Dish recently introduced "Hopper," a new HD DVR system that will automatically skip commercials from the biggest networks
. Users watching any recorded prime time content from ABC, CBS, FOX and NBC won't even have to press a button to skip the ads -- provided they watch them a day after they air live
. Not too surprisingly, broadcast executives are somewhat miffed about the advancement. After criticizing the Nielsen Company for being "ineffectual in the face of technological advances," NBC Broadcasting chairman Ted Harbert recently called Dish's advancement an "insult" to the industry
"...just because technology gives you the ability to do something, does that mean you should? Not always.
Here’s a good example that popped up late last week. Did you hear about the new Hop initiative from Dish? With their new DVR, you hit a button on the remote and all the commercials in a program just disappear. Gone. You don’t even have to fast forward through them. Please refer to my earlier comments about our ecosystem. This is an insult to our joint investment in programming, and I’m against it.”
Of course you'll note that what consumers want in this equation is nowhere on Harbert's radar, nor is the fact that most users are already skipping the ads for recorded DVR content anyway -- and executives are just kind of pretending that isn't happening. Making ad skipping easier for the consumer is just sort of a natural evolution, and what's insulting is the way technological improvements are stymied to preserve older business models, especially with the prices consumers are paying for cable services.Update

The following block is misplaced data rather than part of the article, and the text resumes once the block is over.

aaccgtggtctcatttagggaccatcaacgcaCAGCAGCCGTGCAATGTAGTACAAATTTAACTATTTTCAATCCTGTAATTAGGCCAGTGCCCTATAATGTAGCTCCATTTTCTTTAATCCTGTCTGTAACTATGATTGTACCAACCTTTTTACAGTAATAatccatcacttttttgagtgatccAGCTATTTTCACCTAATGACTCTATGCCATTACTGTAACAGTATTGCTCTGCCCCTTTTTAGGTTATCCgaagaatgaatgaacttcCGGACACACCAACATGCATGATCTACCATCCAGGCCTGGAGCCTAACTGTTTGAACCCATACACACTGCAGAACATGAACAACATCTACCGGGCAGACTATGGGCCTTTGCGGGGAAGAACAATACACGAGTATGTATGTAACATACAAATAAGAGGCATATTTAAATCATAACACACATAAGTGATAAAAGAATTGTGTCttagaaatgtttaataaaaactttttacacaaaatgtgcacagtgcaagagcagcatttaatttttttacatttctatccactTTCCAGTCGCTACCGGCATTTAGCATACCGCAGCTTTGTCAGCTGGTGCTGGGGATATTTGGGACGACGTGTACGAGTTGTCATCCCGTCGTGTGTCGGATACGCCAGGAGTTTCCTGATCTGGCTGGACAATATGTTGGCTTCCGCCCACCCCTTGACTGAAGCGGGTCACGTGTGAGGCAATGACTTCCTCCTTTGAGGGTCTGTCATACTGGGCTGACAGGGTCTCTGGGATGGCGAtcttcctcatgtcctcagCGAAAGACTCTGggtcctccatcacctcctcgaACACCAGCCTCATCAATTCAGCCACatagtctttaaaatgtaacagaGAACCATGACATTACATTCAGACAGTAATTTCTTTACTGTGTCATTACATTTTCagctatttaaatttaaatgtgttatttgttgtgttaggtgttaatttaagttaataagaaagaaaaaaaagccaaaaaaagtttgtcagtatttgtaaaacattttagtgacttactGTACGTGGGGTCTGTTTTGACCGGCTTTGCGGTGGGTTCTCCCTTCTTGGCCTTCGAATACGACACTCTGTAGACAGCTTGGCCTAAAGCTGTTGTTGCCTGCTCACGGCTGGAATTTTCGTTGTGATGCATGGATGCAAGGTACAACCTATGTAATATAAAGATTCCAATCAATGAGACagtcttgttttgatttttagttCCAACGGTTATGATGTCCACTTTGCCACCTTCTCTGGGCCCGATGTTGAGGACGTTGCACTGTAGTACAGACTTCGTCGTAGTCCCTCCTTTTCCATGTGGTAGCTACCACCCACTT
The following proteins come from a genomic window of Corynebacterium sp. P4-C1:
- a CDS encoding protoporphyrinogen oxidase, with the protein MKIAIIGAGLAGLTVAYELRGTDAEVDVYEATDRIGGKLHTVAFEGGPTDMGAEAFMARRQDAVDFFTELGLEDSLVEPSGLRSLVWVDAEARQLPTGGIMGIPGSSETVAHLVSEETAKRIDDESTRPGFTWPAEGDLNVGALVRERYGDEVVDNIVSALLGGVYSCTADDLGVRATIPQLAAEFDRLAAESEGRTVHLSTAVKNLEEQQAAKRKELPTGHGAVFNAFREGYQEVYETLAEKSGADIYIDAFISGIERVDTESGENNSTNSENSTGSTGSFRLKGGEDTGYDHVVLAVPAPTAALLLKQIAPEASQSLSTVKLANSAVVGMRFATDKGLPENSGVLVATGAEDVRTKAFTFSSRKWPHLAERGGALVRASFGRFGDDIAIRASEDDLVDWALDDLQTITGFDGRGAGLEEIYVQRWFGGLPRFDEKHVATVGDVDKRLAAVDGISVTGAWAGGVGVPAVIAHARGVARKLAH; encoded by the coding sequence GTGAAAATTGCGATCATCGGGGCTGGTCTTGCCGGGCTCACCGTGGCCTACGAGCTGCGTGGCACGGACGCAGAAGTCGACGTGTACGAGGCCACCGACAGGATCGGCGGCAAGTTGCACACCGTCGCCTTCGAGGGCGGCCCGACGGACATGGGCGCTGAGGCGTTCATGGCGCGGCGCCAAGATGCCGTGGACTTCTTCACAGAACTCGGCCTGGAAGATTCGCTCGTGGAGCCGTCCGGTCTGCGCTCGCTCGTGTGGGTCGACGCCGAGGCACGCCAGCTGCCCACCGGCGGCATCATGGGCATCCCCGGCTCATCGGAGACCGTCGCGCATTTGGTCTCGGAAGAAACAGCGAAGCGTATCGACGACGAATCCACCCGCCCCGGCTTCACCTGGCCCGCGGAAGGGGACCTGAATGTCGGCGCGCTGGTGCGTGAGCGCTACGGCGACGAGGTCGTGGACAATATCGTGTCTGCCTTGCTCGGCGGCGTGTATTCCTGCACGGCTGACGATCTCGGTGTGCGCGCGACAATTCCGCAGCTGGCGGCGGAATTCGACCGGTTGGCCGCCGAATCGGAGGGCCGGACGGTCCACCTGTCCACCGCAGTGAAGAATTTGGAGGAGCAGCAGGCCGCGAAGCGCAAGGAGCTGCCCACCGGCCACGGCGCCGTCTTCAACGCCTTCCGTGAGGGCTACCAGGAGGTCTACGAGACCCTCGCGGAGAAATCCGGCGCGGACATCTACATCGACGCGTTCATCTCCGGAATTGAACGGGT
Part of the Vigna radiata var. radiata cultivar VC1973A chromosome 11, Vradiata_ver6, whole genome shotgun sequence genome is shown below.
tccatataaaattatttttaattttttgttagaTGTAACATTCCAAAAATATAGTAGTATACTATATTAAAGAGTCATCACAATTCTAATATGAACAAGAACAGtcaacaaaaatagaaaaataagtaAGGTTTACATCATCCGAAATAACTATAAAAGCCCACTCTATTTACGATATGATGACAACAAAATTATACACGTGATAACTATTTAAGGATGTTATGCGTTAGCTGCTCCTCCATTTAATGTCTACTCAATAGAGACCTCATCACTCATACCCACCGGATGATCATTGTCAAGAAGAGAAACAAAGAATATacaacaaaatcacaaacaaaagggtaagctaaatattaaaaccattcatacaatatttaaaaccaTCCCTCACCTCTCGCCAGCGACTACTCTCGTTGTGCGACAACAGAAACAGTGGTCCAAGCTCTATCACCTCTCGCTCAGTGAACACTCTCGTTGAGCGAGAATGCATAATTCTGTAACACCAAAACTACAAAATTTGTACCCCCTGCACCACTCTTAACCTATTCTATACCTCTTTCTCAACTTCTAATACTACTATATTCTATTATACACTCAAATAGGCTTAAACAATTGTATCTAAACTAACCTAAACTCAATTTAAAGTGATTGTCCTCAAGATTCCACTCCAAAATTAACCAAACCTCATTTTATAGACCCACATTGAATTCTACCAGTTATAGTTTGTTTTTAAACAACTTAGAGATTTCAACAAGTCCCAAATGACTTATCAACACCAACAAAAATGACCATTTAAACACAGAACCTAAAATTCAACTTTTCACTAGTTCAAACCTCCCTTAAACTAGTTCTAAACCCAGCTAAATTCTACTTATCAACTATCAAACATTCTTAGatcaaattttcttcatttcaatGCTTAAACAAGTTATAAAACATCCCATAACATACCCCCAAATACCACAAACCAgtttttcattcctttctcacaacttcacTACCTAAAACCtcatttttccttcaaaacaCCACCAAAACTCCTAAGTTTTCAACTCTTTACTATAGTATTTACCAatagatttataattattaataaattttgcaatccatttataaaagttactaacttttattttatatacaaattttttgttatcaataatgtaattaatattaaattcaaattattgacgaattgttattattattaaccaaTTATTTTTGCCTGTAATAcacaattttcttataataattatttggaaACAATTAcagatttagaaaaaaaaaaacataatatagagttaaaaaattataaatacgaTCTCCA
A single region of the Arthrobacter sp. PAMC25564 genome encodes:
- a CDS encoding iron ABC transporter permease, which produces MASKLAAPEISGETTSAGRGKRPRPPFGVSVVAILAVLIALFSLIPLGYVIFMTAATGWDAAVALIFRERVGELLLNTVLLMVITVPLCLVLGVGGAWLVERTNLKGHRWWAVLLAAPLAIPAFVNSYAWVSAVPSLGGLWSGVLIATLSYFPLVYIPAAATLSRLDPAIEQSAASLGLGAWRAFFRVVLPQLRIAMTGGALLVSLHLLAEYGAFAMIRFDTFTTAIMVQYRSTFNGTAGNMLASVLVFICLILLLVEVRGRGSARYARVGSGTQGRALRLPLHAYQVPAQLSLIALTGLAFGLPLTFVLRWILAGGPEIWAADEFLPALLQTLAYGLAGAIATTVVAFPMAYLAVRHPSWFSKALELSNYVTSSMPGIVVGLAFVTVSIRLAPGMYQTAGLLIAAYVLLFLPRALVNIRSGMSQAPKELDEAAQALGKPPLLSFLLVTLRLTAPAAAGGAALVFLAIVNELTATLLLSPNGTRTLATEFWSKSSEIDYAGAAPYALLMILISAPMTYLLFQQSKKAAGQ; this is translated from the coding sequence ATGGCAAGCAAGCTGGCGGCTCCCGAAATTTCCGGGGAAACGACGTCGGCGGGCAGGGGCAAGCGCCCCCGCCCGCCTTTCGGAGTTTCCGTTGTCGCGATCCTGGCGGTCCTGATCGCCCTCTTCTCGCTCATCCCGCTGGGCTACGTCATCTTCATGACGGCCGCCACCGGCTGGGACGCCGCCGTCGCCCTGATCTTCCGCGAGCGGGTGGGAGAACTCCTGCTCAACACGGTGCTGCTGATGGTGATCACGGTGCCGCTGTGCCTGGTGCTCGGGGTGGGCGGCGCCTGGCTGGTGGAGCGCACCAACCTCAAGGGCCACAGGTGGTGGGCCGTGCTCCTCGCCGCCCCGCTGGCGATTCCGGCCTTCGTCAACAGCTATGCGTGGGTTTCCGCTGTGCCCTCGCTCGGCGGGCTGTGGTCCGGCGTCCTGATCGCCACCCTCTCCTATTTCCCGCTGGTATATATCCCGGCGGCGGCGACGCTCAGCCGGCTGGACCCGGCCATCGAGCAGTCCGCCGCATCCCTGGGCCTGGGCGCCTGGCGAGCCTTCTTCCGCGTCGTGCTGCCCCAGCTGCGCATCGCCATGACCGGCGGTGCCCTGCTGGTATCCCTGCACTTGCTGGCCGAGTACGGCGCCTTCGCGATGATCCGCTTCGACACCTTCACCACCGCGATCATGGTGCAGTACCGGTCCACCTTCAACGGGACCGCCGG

: Meanwhike, Time Warner Cable CEO Glenn Britt has also fired up the waaambulance
over the new technology. "“I don’t think we want to destroy one of those revenue streams," said Britt, who recently has been criticized for being in the TV business -- but having no idea what the Apple Airplay is